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Recent life events, cortisol, dehydroepiandrosterone and the onset of major depression in high-risk adolescents

  • I. M. Goodyer (a1), J. Herbert (a2), A. Tamplin (a1) and P. M. E. Altham (a3)
Abstract
Background

It is not clear whether cortisol or dehydroepiandrosterone (DHEA) hypersecretion increases the risk for major depression in the presence of undesirable life events.

Aims

To determine whether there is a specific pattern of psychoendocrine factors that predicts the onset of major depressive disorder.

Method

180 adolescents (73 boys, 107 girls) at high risk for psychopathology were assessed for cortisol, DHEA, depressive symptoms, life events and psychiatric disorder at entry and 12 months later.

Results

Major depression was predicted for both genders by the additive effects of: higher depressive symptoms; personal disappointments and losses only in the month before onset; one or more daily levels of cortisol at 08.00 h or DHEA at 20.00 h greater than the 80th percentile of the daily mean.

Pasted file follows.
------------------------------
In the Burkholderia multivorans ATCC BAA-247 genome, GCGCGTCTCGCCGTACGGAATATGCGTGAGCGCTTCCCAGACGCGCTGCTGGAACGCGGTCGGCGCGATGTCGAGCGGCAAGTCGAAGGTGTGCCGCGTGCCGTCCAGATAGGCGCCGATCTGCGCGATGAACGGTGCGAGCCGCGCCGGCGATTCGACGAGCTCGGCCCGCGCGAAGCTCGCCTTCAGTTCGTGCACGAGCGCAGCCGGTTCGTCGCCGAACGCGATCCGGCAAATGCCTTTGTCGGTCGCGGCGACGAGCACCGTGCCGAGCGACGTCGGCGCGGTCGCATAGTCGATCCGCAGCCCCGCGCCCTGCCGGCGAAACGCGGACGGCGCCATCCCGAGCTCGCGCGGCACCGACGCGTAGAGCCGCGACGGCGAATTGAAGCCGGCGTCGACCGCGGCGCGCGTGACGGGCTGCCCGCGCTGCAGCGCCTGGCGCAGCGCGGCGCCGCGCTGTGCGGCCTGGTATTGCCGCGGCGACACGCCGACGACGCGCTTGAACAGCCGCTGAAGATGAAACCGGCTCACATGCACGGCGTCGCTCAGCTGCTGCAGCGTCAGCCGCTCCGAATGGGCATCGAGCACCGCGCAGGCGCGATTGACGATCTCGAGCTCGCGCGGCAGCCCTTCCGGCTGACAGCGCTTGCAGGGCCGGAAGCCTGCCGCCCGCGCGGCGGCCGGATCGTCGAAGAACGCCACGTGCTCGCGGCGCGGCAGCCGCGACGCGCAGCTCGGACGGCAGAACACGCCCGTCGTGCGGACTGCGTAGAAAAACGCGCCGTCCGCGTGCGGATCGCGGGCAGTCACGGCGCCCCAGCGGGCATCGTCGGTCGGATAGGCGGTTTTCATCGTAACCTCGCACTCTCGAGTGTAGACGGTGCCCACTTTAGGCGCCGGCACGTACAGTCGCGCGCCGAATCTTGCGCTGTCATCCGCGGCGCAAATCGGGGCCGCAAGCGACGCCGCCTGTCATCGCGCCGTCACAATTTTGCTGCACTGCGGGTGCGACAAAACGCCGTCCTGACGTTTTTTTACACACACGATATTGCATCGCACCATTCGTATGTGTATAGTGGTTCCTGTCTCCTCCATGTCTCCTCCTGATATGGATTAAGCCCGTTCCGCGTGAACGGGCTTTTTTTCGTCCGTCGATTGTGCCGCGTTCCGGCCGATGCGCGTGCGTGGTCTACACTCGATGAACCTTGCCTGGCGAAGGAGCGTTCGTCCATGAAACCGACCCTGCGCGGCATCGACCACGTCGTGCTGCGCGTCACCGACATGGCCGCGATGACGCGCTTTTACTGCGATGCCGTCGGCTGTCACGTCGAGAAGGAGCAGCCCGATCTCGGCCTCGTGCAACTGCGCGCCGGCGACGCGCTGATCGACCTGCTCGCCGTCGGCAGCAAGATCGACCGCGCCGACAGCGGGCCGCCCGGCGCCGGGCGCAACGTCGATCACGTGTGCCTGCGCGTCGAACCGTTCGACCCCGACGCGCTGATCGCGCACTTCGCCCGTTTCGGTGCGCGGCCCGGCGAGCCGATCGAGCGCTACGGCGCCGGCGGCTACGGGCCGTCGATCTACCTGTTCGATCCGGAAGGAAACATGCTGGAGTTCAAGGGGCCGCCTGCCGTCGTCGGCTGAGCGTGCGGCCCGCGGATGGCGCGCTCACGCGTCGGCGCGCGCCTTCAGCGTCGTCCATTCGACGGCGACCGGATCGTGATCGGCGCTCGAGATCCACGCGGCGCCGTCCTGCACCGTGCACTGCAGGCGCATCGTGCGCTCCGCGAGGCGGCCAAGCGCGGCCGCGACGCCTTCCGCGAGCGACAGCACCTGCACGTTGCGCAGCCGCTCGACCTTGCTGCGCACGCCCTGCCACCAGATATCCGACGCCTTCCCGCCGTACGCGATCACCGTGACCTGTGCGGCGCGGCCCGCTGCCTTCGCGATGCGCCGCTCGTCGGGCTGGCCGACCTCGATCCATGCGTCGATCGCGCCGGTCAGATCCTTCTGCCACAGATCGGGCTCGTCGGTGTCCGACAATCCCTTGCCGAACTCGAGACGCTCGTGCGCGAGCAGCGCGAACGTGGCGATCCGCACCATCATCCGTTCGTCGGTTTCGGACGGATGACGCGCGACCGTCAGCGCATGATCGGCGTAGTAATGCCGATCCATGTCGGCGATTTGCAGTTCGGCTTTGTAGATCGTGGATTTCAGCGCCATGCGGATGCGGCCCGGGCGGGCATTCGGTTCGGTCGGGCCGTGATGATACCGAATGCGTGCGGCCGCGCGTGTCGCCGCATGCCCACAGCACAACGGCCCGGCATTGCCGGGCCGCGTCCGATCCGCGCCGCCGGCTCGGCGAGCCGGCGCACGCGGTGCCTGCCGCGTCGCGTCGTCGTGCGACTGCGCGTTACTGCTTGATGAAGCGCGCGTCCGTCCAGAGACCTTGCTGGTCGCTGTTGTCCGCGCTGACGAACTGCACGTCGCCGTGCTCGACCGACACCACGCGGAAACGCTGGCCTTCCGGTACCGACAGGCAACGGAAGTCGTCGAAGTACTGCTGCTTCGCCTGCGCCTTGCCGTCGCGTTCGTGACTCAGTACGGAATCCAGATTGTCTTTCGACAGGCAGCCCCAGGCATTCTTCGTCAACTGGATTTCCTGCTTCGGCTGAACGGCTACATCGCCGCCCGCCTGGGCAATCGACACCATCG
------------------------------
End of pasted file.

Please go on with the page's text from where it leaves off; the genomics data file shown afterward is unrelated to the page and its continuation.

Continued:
Conclusions

A subgroup of adolescents may carry a physiological risk for major depression which may be either of genetic and/or earlier psychosocial origin.

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Copyright
Corresponding author
Professor Ian M. Goodyer, Department of Child and Adolescent Psychiatry, University of Cambridge, Section of Developmental Psychiatry, Douglas House, 18B Trumpington Road, Cambridge CB2 4AH, UK
Footnotes
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See editorial, pp. 482–483, this issue.

Declaration of interest

Funding from the Wellcome Trust.

Footnotes
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Recent life events, cortisol, dehydroepiandrosterone and the onset of major depression in high-risk adolescents

  • I. M. Goodyer (a1), J. Herbert (a2), A. Tamplin (a1) and P. M. E. Altham (a3)
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